Hanoi or Ho Chi Minh: The North and South Poles of Vietnam

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Hanoi or Ho Chi Minh City: where should you visit first? Here’s your travel guide to choose between the two main cities of Vietnam.

Vietnam is a treasure trove of nature, history and culture devotees. A snake-like narrow country will spoil you with choices – from booming modern cities, colonial towns, traditional villages, UNESCO World Heritage sites, archaeological marvels to otherworldly islands. You name it and Vietnam has it. Therefore, it’s a tough job deciding which place to visit first in Vietnam, especially if the decision is split between choosing Hanoi or Ho Chi Minh City née Saigon.

View from Hoan Kiem Lake, Hanoi, Vietnam

Opera house, Ho Chi Minh City, Vietnam

Opera house, Ho Chi Minh City, Vietnam

Hanoi has Imperial French colonial buildings, Ho Chi Minh City has old Saigon’s historic hotels overlooking the Belle Époque Opera House. Hanoi is embellished with the tranquil waters of Lake Hoan Kiem, Ho Chi Minh City has a disturbing, confronting War Remnants Museum.

Comparing the two metropolises of Vietnam is like comparing North and South Pole. Each city is as different as Delhi and Mumbai – both geographically and culturally. Ideally, you should visit both but if you can’t, here are some things to consider before you head to Hanoi or Ho Chi Minh City.

Ho Chi Minh City

Ho Chi Minh City, Vietnam.

What to expect?

I step into Ho Chi Minh City carrying the Vietnam War relics on my mind but what I see is a 180-degree transformation. The largest city in the country with a population of 9 million has moved on from a dreadful past and transformed into a modern global city. The influence of foreign cultures – particularly American and French is evident everywhere. As I walk through the thoroughfares of Saigon, I can feel the spontaneous and open vibe of the city. A city, where innovation is king and young trendsetters lead the way, alongside thriving gadget-totting entrepreneurs and booming businesses.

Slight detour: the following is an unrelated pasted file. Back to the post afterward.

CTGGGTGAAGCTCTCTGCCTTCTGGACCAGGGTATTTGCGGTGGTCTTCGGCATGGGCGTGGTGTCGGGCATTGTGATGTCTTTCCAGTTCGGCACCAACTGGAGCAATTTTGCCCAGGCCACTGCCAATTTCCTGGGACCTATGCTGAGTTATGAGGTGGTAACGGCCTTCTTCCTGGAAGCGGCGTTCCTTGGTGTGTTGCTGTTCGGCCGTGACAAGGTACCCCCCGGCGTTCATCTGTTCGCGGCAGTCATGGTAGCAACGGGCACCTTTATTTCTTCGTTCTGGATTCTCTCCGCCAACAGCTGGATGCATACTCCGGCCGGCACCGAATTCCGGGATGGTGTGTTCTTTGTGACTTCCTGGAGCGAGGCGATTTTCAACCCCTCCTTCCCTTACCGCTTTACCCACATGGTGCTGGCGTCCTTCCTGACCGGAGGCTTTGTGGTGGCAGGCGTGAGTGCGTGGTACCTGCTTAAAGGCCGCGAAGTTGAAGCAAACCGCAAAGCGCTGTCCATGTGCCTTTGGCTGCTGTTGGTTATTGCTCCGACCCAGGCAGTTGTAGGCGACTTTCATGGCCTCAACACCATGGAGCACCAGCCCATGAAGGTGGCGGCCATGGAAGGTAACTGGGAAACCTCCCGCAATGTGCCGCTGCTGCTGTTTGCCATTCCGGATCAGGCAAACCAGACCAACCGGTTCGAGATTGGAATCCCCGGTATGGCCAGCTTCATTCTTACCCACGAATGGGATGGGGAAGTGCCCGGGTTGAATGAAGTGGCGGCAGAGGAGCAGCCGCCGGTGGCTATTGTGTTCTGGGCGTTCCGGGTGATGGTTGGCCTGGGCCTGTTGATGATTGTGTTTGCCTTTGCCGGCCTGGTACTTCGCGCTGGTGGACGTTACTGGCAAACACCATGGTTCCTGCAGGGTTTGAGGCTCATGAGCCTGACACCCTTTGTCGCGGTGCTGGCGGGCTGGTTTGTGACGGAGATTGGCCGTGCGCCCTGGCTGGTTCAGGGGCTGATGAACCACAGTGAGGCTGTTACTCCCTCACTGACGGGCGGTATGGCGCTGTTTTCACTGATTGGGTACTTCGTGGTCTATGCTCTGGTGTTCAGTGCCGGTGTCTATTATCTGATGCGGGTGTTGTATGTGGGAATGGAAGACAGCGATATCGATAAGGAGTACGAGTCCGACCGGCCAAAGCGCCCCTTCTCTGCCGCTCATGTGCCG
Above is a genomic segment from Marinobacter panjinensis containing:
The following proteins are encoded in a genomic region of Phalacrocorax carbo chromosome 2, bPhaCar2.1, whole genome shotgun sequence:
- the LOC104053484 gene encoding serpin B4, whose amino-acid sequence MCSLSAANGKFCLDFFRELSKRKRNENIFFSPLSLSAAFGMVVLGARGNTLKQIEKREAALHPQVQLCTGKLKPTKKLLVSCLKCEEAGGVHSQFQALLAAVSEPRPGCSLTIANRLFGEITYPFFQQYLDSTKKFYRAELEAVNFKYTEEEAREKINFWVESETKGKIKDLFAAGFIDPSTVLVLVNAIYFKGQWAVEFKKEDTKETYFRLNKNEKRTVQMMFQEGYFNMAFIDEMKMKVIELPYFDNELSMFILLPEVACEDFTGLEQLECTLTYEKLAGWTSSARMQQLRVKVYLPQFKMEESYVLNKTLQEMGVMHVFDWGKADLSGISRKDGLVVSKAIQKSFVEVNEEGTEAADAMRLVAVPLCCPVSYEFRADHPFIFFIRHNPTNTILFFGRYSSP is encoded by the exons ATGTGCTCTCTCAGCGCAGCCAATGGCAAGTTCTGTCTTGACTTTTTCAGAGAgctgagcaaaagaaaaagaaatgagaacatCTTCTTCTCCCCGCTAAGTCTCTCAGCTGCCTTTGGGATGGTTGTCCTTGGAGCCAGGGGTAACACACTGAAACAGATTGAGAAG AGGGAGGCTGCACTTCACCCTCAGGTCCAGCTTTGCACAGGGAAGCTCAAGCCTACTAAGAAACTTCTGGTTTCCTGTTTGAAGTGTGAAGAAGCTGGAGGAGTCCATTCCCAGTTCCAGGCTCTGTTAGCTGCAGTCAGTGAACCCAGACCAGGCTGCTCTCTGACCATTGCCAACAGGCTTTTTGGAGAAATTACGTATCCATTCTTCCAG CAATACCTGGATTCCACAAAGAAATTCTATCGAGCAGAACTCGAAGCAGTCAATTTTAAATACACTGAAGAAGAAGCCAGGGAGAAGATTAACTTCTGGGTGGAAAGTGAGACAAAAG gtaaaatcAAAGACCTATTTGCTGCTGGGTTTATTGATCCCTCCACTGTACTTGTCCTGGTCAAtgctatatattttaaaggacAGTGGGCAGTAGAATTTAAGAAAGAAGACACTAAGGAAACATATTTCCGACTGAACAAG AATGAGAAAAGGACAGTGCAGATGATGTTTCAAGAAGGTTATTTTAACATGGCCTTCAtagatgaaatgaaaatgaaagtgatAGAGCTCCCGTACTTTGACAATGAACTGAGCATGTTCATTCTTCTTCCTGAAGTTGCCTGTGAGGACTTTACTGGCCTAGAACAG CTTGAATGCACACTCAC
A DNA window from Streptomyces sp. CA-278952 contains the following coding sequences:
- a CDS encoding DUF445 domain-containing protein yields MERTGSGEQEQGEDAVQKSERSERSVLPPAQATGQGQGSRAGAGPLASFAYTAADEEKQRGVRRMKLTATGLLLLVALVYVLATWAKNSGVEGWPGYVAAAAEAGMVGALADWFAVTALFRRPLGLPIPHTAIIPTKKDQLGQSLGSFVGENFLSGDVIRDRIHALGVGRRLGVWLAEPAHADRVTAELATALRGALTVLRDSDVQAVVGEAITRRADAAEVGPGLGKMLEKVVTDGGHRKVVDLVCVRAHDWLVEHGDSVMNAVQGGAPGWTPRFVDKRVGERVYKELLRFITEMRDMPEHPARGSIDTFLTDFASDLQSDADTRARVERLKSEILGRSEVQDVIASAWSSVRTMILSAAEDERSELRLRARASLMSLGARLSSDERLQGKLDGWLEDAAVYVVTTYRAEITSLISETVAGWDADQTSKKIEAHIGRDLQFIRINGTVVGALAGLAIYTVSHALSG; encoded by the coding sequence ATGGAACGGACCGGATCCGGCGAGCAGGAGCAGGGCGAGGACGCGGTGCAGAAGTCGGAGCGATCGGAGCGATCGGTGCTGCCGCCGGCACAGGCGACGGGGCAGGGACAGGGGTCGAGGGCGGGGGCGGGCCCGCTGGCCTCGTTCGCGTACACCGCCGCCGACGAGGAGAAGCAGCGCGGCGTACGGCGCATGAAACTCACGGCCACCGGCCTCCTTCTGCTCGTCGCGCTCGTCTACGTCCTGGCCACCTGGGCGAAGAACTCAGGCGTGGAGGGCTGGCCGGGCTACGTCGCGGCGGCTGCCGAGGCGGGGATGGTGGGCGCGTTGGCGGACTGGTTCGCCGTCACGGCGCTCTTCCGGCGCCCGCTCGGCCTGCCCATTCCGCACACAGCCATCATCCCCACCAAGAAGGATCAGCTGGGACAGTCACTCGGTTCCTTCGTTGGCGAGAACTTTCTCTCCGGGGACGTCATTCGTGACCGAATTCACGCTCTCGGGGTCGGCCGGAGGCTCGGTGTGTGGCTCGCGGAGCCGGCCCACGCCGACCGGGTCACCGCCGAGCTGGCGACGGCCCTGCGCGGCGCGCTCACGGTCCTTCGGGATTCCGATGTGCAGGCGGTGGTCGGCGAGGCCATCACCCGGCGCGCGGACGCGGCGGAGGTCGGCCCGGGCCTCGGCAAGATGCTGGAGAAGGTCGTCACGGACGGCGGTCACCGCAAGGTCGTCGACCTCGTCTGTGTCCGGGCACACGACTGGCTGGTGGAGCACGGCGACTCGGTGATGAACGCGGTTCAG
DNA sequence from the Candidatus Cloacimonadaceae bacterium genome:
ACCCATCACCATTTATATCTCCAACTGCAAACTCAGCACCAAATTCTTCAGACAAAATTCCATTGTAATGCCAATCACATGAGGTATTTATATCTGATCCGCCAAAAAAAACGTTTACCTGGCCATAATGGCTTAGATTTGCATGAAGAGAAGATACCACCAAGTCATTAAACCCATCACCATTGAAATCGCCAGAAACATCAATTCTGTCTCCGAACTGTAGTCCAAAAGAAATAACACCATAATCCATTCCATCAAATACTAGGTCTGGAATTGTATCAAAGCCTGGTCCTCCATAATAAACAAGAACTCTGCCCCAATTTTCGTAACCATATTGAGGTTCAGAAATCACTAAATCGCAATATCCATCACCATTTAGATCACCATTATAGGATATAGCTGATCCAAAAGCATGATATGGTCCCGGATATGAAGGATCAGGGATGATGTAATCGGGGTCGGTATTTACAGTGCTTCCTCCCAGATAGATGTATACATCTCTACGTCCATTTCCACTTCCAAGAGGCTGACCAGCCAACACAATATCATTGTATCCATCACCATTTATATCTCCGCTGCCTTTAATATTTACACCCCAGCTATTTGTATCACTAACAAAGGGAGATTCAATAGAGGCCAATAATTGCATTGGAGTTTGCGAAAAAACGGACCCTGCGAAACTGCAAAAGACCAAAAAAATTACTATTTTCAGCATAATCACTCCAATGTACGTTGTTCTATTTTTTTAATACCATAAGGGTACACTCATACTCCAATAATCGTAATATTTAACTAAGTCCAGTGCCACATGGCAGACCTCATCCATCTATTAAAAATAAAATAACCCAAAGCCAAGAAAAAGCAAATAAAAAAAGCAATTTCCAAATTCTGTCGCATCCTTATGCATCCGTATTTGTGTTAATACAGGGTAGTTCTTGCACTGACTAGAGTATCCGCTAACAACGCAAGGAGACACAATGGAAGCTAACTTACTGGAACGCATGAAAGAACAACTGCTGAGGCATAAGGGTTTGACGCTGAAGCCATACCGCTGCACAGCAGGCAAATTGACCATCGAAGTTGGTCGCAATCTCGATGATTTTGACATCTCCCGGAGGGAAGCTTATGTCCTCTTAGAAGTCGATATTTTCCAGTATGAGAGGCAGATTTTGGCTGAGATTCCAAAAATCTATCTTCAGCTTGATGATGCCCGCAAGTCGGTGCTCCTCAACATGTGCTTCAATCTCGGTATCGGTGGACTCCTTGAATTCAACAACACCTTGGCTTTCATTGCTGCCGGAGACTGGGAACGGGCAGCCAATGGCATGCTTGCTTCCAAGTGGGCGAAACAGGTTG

Ho Chi Minh City Hall, Vietnam

The financial capital of the country has more investment, better infrastructure, swanky hotels, upmarket restaurants and throbbing nightlife. Unfortunately, traffic and pollution have come as an add-on to the spectacular growth of the city over the last several years.

Ho Chi Minh City at night

Ho Chi Minh City at night

Ho Chi Minh City at night

Tet Celebration flowers.jpg

Tet Celebration lamps.jpg


Ho Chi Minh City juxtaposes the past and the present like no other. While I enjoy the modern flair of the city, its past is difficult to ignore. Especially, the War Remnants Museum, which has graphic details of the Vietnam War and the Reunification Palace, which looks exactly as it was when the North Vietnamese forces took over in April 1975.

Ben Thanh market and monument, Ho Chi Minh City

Food & Shopping

The street food and coffee culture is ubiquitous in HCMC but tends to be slightly sweeter than what you find in Hanoi. For shopaholics, there are a plethora of options such as Ben Thanh market for cheap souvenir options, or Dong Khoi for upmarket boutiques. Also, the southern city is the king of the malls. Shop till you drop is a mantra here.